Get the Latest News for All Things Sci-Fi, Comic, Pop Culture and Geek!   For Fans, by Fans!

On The Shelf: ‘Long Way Down’ by Jason Reynolds

‘Sup readers? Welcome to this week’s On The Shelf, Fan Fest’s (mostly) regular book review column. Every week (more or less) I pick a newly-released book (this month has been awash with comic book releases, it seems), and then I let you know whether the book is worth showing off on your shelf, or if you should stick it on your ereader instead. Once, I hated a book so much I could find no honest reason to recommend it to anyone and so, just didn’t, but that’s only happened once.

This week’s read is Long Way Down by acclaimed author Jason Reynolds— if his name sounds familiar, it’s because he’s a New York Times bestseller, and he’s also won the Walter Dean Myers Award and the NAACP Image Award. Reynolds is a National Book Award Honoree, and he’s received multiple Coretta Scott King Book Awards. If you’re big into comic books, you probably know him from his turn on Miles Morales: Spider-Man.

Before I get into Long Way Down, I have to stick the standard disclaimer right here:

Disclaimer: I received an ARC of this book from Netgalley. However, all opinions expressed are my own.

Long Way Down follows Will, a 15-year-old boy whose life is thrown into a tailspin when his beloved older brother Shawn is shot and killed. The only thing Will knows is that, according to The Rules (a set of unchanging decrees that dictate how life must be lived in their corner of the world, where police can’t be trusted and revenge is a personal, endless business) and his own broken heart, he must set things right by killing Shawn’s murderer. And he’s pretty sure he knows who that is. Pretty sure. Armed with his all-encompassing grief, his instincts, and Shawn’s old gun, Will boards his apartment’s elevator with vengeance in his heart. Told in short, sharp, raw verse, Long Way Down takes place over the course of that fateful, potent elevator ride, as Will grapples with the most pivotal choice of his life: whether or not he should kill the guy who killed Shawn.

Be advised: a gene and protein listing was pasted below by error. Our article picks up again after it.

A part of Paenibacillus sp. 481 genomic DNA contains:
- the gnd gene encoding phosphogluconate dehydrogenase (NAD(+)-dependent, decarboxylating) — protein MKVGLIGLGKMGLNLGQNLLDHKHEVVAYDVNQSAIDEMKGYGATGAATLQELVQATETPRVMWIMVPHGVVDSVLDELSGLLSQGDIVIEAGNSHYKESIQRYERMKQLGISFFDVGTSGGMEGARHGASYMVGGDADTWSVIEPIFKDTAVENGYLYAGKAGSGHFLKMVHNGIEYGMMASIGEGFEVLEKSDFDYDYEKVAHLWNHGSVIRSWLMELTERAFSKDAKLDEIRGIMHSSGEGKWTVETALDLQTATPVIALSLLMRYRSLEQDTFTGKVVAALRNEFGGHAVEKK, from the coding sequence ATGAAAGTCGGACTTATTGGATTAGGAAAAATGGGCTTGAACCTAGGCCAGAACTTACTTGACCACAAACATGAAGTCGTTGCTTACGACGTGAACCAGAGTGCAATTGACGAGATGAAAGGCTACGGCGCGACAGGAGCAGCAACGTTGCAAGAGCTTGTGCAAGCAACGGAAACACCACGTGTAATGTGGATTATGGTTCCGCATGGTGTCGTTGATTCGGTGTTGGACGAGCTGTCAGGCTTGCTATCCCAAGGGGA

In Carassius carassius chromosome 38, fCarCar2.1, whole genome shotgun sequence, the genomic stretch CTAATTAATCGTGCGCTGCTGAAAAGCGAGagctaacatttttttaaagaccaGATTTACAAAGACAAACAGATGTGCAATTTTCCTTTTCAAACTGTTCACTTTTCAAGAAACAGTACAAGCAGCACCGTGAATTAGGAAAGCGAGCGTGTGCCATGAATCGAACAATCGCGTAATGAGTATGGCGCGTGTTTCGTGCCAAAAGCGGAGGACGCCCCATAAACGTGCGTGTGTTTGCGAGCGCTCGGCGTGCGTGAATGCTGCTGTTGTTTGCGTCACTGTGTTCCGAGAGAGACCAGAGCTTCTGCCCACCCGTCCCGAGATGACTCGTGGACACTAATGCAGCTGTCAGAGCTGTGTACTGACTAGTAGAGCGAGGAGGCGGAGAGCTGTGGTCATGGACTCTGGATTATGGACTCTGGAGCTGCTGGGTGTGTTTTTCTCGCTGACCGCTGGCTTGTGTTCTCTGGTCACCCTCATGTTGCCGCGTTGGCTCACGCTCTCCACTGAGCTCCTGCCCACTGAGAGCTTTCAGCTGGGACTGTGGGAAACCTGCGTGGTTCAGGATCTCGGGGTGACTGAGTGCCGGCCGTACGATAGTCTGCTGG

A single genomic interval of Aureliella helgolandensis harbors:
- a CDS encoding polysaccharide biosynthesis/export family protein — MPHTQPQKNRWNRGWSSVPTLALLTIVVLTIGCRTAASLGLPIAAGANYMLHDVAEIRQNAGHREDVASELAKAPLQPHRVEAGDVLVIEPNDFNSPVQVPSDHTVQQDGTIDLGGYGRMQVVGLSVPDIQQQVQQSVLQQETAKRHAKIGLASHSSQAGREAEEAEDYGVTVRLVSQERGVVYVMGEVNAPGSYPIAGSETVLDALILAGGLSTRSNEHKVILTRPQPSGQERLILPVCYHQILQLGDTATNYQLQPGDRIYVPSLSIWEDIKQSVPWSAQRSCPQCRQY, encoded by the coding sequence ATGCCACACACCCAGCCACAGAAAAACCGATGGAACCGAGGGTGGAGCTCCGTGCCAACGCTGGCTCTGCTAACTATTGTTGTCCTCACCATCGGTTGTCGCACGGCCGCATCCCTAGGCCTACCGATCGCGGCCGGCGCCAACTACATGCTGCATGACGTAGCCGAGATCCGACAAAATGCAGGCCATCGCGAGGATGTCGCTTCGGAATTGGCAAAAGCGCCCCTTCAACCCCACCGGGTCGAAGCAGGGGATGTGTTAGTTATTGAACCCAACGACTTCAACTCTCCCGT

As previously mentioned, Long Way Down is told in verse, and because of that, this 320-page novel can be tackled in one sitting. It’s a swift, gripping tale that echoes real happenings printed in any newspaper (a continuous cycle of violence, an endless barrage of shootings, stabbings, etc.) and without knowing much of Will other than the worst day of his life, the reader is inextricably linked to him. I definitely felt like I was on that (turtle-slow, oh my God) elevator, dropping between floors, seeing what Will saw (no matter how unbelievable), feeling what he felt. And that right there is the hallmark of a brilliant novel. The ability to make the reader step outside of their own perspective and see from someone else’s, if only for a short while, even (especially) if it’s uncomfortable.

I don’t want to get too deep into the plot and what befalls Will, because even the lightest of spoilers feel like treading into some sort of betrayal territory. This is one of those haunting novels that you should experience for yourself. But if you’ve ever lost someone, if you’ve ever felt the need to settle the score for that loss, no matter how futile, Long Way Down will ring that bell for you.

My only fault with this book is that it seems to end with such knife-cut abruptness when the story was reaching its climax. But I also think that was the point, and as a reader, I like firmly resolved endings (there are exceptions), so the way this one was dangled, like a carrot on a stick, felt kind of unfair, because I wanted more. However, if you like books that end ambiguously,  you’ll definitely love Long Way Down.

Still, ending aside, I really did enjoy this book and absolutely recommend it a place on the shelf. If you want a copy, you can grab it here.

On The Shelf rating: 4.5 elevator rides out of 5

 

 

Related Post

Comments

comments